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Recommendations for Dry Mouth

Making appropriate recommendations for over-the-counter products to treat dry mouth depends on patient needs. A range of pH-neutralizing products, such as rinses, gels, mouth sprays, lozenges, mucosal-adhering discs, and toothpastes, have been around for a long time, and these may be a good place to start.

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Fluoride Mouthrinse

Fluoride mouthrinses are helpful due to their effectiveness in caries prevention. People with dry mouth do not have the buffering capacity as those with normal salivation, and are therefore more susceptible to developing caries. Adding this rinse to a patient’s daily self-care regimen will help reduce that dry mouth feeling with the added therapeutic effect of fluoride. However, the patient does need to wait 30 minutes after use before eating and drinking to obtain fluoride’s therapeutic impact. Fluoride-free mouthrinses designed to add moisture to the oral cavity are also available.

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Calcium Phosphate

To support remineralization among patients with xerostomia and thus heightened caries risk, oral care products with arginine bicarbonate and calcium carbonate, amorphous calcium phosphate (ACP), casein phosphopeptide-ACP, calcium sodium phosphosilicate, tricalcium phosphate, and hydroxyapatite may be beneficial. Shorter intervals for recare appointments and professionally applied and at-home fluoride products are also useful.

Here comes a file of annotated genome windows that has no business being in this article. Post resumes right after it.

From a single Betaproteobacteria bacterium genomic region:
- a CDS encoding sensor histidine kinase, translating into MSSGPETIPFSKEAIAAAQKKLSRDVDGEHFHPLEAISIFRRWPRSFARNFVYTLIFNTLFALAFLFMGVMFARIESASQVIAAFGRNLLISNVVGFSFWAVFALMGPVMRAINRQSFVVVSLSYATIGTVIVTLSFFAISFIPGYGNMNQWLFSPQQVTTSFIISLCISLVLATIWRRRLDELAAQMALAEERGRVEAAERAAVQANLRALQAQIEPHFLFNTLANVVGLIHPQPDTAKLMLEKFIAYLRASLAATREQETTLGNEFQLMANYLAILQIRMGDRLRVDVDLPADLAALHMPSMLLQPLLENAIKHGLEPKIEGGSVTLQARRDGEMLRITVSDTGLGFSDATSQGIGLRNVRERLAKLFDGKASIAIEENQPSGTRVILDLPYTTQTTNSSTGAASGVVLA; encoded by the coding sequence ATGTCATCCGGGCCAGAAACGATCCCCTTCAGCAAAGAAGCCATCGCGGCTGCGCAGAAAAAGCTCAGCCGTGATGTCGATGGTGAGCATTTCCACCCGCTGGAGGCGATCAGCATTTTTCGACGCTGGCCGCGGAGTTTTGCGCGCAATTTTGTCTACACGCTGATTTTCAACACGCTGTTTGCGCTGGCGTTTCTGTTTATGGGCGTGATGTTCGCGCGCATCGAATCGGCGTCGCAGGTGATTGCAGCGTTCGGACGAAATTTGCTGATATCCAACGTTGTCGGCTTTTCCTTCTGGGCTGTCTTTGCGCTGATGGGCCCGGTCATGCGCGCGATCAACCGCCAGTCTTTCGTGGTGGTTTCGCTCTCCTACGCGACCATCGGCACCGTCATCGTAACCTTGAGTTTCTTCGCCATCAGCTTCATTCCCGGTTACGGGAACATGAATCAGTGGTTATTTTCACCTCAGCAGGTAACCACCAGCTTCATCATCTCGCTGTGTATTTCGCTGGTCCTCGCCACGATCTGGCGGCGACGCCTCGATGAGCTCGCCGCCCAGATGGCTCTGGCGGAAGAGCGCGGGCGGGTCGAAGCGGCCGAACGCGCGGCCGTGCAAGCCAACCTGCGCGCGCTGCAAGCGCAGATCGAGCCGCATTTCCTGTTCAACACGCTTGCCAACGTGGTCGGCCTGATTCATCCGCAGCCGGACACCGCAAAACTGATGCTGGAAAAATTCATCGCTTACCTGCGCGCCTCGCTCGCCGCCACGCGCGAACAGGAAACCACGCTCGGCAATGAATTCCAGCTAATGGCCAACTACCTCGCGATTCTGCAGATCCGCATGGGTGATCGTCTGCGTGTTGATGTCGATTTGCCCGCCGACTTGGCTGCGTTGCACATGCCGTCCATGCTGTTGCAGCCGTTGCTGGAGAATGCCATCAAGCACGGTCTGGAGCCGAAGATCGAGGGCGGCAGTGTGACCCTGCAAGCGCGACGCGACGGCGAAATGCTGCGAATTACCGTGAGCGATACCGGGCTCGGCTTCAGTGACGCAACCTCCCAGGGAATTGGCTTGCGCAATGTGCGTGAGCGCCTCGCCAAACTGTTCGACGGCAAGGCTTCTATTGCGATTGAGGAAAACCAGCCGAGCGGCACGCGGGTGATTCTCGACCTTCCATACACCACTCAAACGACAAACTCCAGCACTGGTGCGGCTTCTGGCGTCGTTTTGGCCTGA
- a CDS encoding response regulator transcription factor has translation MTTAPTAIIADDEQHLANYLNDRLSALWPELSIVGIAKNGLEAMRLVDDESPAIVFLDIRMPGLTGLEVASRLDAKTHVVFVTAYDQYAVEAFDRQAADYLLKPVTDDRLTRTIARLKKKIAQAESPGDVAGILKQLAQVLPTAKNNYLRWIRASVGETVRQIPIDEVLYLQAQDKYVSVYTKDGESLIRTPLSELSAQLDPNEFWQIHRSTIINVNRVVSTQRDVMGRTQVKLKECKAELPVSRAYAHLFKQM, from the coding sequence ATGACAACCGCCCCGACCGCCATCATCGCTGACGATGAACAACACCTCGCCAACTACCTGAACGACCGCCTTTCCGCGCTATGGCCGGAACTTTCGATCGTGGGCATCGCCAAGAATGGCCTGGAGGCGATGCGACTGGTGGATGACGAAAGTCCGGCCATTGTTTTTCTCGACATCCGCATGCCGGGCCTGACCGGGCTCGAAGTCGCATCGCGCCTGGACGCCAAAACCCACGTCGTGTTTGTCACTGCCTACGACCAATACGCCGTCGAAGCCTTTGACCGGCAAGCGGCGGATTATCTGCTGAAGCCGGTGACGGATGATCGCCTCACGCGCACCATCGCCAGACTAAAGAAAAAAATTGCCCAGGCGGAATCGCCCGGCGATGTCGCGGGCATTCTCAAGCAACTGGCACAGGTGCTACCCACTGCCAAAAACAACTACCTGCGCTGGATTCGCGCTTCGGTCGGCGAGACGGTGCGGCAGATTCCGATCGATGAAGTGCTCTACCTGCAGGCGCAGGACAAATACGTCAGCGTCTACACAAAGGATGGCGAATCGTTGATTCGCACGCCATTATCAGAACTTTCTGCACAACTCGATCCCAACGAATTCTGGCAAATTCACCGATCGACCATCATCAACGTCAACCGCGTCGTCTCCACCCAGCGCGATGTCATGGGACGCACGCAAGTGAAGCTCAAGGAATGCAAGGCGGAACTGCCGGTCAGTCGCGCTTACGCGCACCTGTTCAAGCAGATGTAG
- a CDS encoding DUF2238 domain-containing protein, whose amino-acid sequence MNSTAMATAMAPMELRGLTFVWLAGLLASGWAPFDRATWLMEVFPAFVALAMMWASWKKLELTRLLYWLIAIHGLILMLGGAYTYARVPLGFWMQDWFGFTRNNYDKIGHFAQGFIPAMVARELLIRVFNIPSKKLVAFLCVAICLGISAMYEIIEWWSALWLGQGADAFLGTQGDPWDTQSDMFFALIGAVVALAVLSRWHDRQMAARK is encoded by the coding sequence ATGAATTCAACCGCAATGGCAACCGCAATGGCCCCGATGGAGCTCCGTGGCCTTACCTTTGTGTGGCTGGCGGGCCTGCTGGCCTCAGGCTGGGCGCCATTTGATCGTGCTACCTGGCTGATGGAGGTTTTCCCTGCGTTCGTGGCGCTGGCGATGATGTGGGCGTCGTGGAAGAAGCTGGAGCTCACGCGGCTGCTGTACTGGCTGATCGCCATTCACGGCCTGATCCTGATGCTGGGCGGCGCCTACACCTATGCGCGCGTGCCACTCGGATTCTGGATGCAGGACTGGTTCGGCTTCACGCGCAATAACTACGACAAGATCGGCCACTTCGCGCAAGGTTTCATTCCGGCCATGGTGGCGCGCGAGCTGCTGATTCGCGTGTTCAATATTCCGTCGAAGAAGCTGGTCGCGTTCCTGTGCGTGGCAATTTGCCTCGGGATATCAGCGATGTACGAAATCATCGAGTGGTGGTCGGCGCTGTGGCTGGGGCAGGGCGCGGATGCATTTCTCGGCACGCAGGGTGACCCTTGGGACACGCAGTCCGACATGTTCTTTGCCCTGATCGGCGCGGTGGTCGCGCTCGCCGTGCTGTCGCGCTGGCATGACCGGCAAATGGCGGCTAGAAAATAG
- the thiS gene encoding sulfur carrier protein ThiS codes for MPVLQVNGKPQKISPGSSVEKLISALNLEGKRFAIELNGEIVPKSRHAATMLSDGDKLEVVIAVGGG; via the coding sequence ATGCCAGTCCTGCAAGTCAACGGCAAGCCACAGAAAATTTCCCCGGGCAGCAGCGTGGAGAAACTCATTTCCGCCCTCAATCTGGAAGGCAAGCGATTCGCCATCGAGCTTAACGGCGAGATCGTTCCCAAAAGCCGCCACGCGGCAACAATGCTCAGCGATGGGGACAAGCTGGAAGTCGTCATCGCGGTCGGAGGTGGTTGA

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Salivary Substitutes

Lozenges, gums, gels, and sprays that act as salivary substitutes can be suggested. The most important factor when looking for a lozenge or gum is to make sure it is sugar free. Products containing hyaluronic acid offer lubricating qualities. Look for a product that lists xylitol among the first ingredients. Xylitol is a sugar substitute that has been shown to be noncariogenic and even anticariogenic, and has claims in reducing the population of mutans streptococci. Xylitol-containing products must be kept away from pets, as xylitol is toxic to animals.

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Lozenges

Lozenges are different than chewing gums or mints, as they are not meant to be chewed, but placed in the mouth and allowed to dissolve over time. Chewing gums are meant to be chewed throughout the day. Be sure to read the directions on the individual labels.

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Patient Education

Providing patients with instructions on how to purchase dry mouth products is also necessary. Not every pharmacy will carry such items, and they may need to be ordered online. It is also important to educate your patients on the product’s active ingredients and what kind of therapeutic effect those products will produce. This will allow you to customize the self-care plan for patients with hyposalivation.

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Providing Relief

Although none of these products are as beneficial as natural saliva, they can all be used to help your patients manage their dry mouth with some added therapeutic benefits. In addition, remind patients to drink water regularly throughout the day and to limit snacking on sugary foods.

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This information is from the article Help For Patients With Dry Mouth by Martha J. McComas, RDH, MS. To read the article, click here.

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